After three days of wrangling, European leaders have agreed which top jobs should go to who. Ursula von der Leyen, Germany’s centre-right defence minister, will become President of the European Commission, replacing Jean-Claude Juncker. Belgium’s Prime Minister, centre-leftish Charles Michel, will become President of the European Council, replacing Donald Tusk. Josep Borrell, Spain’s foreign minister, becomes the EU’s high representative in charge of foreign affairs, replacing Federica Mogherini in the role that may well go down in history as the last top EU job held by a Briton. (Catherine Ashton, trivia fans!) And at the European Central Bank, Christine Lagarde, head of the IMF and finance minister under Nicolas Sarkozy, will replace Mario Draghi.
Although the accord has been signed off by the leaders of member states, it must still be ratified by the European Parliament, and von der Leyen’s nomination in particular is still the subject of fierce opposition in the parliament.
But let’s say it goes ahead: what does it mean, and which European leaders have done well out of it? The agreement is a whomping defeat for the Spitzenkandidaten system, where the pan-European parties (the centre-right European People’s Party, the centre-left Party of European Socialists, the Alliance of Liberals and Democrats, soon to be renamed Renew Europe) nominate candidates for the top posts and whoever wins the elections across the bloc gets to have their chosen candidate installed in the top post. In the end, none of the candidates selected by the pan-European parties got the big jobs, with horse-trading among individual member states once again the crucial factor.
Assuming it goes ahead, who are the big winners? Most obviously, it’s a victory for Belgium’s Charles Michel, who has carved out a lifeboat for himself away from the jockeying for power in his country, which could yet see his Reform Movement tossed out of power. It’s a coup for Angela Merkel, who has managed to back a nice little sinecure for von der Leyen, a Merkel loyalist once widely tipped as her chosen successor, whose handling of the defence brief saw her miss out on the top job. And it tilts the balance of European power a little to the left.
It’s a qualified victory for Emmanuel Macron. He has frustrated, and quite probably destroyed the Spitzenkandidaten (or “lead candidate”) system, which he dislikes, in exchange for a return to the previous era of European power politics. He has successfully found a top job for his Renew Europe group in Michel’s job as Commission President. He prevented Manfred Webber, the EPP’s candidate, from taking the EU’s top post. And he has bagged a big job for a French national in Lagarde, though the IMF chief has no experience in monetary policy at a fraught time for the global economy. Against that, he failed to secure his first choice as Commission President in the Socialist Frans Timmermans.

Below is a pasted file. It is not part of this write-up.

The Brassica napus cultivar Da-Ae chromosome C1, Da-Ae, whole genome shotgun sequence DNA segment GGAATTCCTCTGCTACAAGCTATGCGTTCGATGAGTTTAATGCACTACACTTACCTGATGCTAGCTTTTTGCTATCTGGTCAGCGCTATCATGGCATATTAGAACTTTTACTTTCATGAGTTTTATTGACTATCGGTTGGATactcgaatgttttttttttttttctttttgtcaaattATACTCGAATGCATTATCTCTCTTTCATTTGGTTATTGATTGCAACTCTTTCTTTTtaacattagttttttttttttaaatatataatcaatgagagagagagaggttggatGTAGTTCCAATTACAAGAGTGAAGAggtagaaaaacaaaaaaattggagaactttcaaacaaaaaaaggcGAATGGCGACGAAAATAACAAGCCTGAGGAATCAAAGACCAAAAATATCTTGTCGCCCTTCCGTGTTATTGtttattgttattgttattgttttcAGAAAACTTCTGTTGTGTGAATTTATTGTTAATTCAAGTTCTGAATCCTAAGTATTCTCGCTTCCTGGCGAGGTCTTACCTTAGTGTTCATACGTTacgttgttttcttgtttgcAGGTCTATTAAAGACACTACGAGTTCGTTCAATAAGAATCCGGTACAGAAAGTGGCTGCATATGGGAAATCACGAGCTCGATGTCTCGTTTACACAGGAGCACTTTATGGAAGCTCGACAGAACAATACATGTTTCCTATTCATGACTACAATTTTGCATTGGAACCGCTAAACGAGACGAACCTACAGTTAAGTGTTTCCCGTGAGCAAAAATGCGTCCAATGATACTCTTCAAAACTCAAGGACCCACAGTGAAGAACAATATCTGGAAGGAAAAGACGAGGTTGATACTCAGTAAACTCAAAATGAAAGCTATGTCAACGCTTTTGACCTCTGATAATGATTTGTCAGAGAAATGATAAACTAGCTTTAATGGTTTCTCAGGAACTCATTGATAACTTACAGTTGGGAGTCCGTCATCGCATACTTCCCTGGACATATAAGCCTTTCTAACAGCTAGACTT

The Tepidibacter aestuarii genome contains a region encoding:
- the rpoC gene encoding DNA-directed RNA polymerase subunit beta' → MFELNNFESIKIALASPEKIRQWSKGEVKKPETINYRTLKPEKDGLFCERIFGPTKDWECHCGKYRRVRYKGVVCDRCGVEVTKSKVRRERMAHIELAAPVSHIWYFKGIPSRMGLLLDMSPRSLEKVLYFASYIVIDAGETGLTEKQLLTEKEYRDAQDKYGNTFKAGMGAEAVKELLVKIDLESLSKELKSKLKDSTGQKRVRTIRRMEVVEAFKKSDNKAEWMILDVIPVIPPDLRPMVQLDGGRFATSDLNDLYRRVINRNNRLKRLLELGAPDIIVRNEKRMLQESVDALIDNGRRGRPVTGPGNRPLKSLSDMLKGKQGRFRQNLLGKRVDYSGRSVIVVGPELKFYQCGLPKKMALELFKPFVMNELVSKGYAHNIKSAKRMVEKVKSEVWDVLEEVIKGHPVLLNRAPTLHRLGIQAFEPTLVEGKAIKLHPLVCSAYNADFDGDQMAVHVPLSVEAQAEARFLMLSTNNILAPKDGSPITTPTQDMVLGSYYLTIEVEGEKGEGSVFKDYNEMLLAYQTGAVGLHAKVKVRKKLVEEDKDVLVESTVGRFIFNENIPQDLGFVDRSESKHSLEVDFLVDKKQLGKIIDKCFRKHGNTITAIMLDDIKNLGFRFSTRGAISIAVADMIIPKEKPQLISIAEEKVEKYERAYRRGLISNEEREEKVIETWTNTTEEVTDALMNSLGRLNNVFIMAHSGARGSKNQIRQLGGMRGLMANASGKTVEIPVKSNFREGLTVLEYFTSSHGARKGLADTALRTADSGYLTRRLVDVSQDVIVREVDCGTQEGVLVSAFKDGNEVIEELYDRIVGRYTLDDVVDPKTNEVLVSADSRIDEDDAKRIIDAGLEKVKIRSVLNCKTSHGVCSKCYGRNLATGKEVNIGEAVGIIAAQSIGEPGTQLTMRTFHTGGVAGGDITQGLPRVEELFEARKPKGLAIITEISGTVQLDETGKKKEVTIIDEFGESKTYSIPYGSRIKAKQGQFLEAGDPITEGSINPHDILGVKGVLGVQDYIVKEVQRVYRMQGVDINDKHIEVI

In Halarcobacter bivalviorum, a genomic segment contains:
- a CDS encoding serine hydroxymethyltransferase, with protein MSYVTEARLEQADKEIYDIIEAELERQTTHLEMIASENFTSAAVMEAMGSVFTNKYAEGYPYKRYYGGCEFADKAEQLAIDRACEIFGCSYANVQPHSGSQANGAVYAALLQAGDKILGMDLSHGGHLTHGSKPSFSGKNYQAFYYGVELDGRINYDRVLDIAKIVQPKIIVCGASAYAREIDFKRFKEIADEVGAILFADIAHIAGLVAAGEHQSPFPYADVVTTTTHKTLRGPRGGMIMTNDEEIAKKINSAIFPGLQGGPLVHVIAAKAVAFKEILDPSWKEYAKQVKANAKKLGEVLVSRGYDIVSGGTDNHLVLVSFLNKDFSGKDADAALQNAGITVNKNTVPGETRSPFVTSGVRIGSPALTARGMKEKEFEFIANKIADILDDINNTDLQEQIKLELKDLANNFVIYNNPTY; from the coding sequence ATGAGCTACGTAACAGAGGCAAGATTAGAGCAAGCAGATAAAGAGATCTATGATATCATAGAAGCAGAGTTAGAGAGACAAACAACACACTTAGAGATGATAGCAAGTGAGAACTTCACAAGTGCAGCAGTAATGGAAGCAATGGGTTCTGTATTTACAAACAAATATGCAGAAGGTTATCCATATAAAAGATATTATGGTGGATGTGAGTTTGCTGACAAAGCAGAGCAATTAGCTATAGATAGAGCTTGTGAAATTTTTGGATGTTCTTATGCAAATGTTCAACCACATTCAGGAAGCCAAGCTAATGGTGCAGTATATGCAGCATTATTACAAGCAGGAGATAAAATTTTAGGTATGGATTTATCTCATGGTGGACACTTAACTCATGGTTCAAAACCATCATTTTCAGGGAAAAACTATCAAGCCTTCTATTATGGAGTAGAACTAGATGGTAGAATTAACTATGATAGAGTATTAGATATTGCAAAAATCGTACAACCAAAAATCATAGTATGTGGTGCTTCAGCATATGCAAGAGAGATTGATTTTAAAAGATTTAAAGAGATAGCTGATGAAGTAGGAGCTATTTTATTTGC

It is a setback for British pro-Europeans, for two reasons. Firstly, it will allow Brexiteers to point to David Cameron’s failure to block Juncker and argue that the United Kingdom’s voice will never carry particularly far. That isn’t really true: what these negotiations show is that had Cameron had a candidate for the role, which Macron did, he would probably have got what he wanted. Instead, Cameron merely opposed Juncker but had nothing to put in its place. It’s also a boost for Eurosceptics, both here and across the bloc, that the promise that the votes cast in the European elections would decide the top posts has been so visibly broken.
But more importantly, the major blow for people campaigning to keep the United Kingdom in the European Union is that Donald Tusk is exiting the scene. Tusk is a politician who sees the European project fundamentally as a peace project, a shining city on the hill for everyone on the continent aiming for freedom, liberty and openness. When the 27 member states have discussed whether to grant the UK an extension, Tusk has been a voice arguing that they be given more time.
Now he has been replaced by a politician from the European core, which may have significant consequences for anyone hoping that the EU will grant another extension to a country that has yet to reach a consensus on whether to continue with or scrap Brexit. That too, might be a victory of sorts for Macron, and his ambitions for wide-ranging reform, particularly to the Eurozone.
But I wonder: we might look back on the French president’s successful summitry as a hollow victory. No-one could claim that the Spitzenkandidates electrified the European election campaign across the bloc, but there were signs that it was encouraging political parties at least to think in a more European way. In the Netherlands, that Frans Timmermans was top of the PES ticket helped the Dutch Labour Party to its best result in seven years in a country: a heartening sign of engagement in the bloc in a one of the EU’s more Eurosceptic countries. Even here in the UK, Labour activists, MPs and MEPs used the prospect of a Timmermans-led EU as an argument to stick with their party rather than defecting to the Liberal Democrats and Greens. The line was not particularly effective but it is, again, a major step forward for a party whose pro-European internationalism is often muted and framed solely in terms of the economic gains of EU membership.
Macron decried the horsetrading, but the consequence of undermining the Spitzenkandidate system is more horsetrading, not less, and frankly, while indirectly electing the EU’s top jobs is not going to turn back the tides of Euroscepticism across the continent, or make Europeans more inclined to buy into big European-wide reforms, it’s not clear what other political process is going to do the same thing. A win for Macron, yes: but not necessarily one for his project.